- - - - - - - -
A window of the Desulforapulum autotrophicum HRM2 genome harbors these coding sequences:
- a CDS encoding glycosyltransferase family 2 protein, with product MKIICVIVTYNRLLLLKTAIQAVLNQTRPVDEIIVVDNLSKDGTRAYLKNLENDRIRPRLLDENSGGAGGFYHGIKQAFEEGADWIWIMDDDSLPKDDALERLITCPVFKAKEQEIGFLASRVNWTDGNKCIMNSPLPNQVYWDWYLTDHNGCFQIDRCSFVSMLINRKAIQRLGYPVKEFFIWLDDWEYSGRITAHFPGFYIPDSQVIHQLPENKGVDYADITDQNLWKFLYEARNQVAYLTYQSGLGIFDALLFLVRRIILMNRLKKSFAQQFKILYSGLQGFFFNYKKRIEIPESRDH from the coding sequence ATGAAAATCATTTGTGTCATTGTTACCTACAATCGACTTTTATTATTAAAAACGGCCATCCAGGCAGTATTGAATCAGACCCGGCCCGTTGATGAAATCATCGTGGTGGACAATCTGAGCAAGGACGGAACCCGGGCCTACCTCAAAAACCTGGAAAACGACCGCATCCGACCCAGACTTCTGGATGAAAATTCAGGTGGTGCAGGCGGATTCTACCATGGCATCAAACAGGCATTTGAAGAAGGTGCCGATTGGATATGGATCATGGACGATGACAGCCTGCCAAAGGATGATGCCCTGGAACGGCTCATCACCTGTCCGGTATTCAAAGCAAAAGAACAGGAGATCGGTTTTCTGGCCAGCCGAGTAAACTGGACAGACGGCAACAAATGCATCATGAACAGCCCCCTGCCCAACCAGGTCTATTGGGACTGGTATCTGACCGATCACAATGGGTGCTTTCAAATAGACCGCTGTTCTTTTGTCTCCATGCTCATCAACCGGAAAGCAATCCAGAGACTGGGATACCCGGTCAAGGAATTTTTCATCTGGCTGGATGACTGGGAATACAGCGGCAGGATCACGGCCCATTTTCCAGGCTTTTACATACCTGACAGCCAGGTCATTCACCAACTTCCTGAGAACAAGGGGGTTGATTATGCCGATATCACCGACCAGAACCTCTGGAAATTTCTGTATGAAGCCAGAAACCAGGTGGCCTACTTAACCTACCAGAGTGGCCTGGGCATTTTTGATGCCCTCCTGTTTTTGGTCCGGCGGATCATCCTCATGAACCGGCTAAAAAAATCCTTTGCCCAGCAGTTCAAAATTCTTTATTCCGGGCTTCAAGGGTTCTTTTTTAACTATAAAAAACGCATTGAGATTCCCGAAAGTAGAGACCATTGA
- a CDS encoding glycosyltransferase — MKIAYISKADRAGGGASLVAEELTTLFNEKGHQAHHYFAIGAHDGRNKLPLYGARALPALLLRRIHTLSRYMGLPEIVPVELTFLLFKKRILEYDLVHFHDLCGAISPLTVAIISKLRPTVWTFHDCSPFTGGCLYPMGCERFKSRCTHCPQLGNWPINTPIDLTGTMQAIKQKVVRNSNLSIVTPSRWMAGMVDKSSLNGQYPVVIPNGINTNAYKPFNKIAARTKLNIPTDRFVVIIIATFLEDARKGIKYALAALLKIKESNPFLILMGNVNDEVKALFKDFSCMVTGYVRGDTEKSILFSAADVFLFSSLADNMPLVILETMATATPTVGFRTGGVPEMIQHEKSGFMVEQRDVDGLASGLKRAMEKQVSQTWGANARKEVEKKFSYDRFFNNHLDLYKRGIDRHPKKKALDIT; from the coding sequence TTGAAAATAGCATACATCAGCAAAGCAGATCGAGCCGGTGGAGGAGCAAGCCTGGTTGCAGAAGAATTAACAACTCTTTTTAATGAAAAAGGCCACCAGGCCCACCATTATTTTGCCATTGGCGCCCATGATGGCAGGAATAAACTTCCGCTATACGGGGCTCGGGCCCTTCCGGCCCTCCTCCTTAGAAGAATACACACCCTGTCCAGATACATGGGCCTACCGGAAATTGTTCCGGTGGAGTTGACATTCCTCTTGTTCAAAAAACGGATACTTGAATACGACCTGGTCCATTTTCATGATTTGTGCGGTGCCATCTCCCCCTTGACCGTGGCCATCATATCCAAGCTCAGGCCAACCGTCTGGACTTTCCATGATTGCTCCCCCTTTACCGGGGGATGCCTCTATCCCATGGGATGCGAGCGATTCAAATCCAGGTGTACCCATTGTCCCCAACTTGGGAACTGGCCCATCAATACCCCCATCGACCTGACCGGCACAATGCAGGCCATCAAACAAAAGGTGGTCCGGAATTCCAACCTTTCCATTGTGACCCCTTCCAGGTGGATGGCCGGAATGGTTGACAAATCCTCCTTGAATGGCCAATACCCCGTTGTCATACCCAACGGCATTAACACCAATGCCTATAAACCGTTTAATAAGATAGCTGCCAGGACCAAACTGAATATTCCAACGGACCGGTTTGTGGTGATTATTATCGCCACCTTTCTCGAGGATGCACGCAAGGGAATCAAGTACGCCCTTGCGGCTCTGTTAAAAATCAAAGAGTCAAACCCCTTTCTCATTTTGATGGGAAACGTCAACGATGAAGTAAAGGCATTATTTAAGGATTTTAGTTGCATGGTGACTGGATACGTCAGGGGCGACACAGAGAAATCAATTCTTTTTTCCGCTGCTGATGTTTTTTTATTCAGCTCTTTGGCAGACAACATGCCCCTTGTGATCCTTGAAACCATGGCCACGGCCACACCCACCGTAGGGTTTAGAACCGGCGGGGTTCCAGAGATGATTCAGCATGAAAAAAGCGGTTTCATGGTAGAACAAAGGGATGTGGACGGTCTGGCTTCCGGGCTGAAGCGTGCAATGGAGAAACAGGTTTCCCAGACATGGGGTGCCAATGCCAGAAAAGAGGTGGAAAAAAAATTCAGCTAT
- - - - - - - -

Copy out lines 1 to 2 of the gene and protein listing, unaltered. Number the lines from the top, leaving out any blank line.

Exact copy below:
A window of the Desulforapulum autotrophicum HRM2 genome harbors these coding sequences:
- a CDS encoding glycosyltransferase family 2 protein, with product MKIICVIVTYNRLLLLKTAIQAVLNQTRPVDEIIVVDNLSKDGTRAYLKNLENDRIRPRLLDENSGGAGGFYHGIKQAFEEGADWIWIMDDDSLPKDDALERLITCPVFKAKEQEIGFLASRVNWTDGNKCIMNSPLPNQVYWDWYLTDHNGCFQIDRCSFVSMLINRKAIQRLGYPVKEFFIWLDDWEYSGRITAHFPGFYIPDSQVIHQLPENKGVDYADITDQNLWKFLYEARNQVAYLTYQSGLGIFDALLFLVRRIILMNRLKKSFAQQFKILYSGLQGFFFNYKKRIEIPESRDH from the coding sequence ATGAAAATCATTTGTGTCATTGTTACCTACAATCGACTTTTATTATTAAAAACGGCCATCCAGGCAGTATTGAATCAGACCCGGCCCGTTGATGAAATCATCGTGGTGGACAATCTGAGCAAGGACGGAACCCGGGCCTACCTCAAAAACCTGGAAAACGACCGCATCCGACCCAGACTTCTGGATGAAAATTCAGGTGGTGCAGGCGGATTCTACCATGGCATCAAACAGGCATTTGAAGAAGGTGCCGATTGGATATGGATCATGGACGATGACAGCCTGCCAAAGGATGATGCCCTGGAACGGCTCATCACCTGTCCGGTATTCAAAGCAAAAGAACAGGAGATCGGTTTTCTGGCCAGCCGAGTAAACTGGACAGACGGCAACAAATGCATCATGAACAGCCCCCTGCCCAACCAGGTCTATTGGGACTGGTATCTGACCGATCACAATGGGTGCTTTCAAATAGACCGCTGTTCTTTTGTCTCCATGCTCATCAACCGGAAAGCAATCCAGAGACTGGGATACCCGGTCAAGGAATTTTTCATCTGGCTGGATGACTGGGAATACAGCGGCAGGATCACGGCCCATTTTCCAGGCTTTTACATACCTGACAGCCAGGTCATTCACCAACTTCCTGAGAACAAGGGGGTTGATTATGCCGATATCACCGACCAGAACCTCTGGAAATTTCTGTATGAAGCCAGAAACCAGGTGGCCTACTTAACCTACCAGAGTGGCCTGGGCATTTTTGATGCCCTCCTGTTTTTGGTCCGGCGGATCATCCTCATGAACCGGCTAAAAAAATCCTTTGCCCAGCAGTTCAAAATTCTTTATTCCGGGCTTCAAGGGTTCTTTTTTAACTATAAAAAACGCATTGAGATTCCCGAAAGTAGAGACCATTGA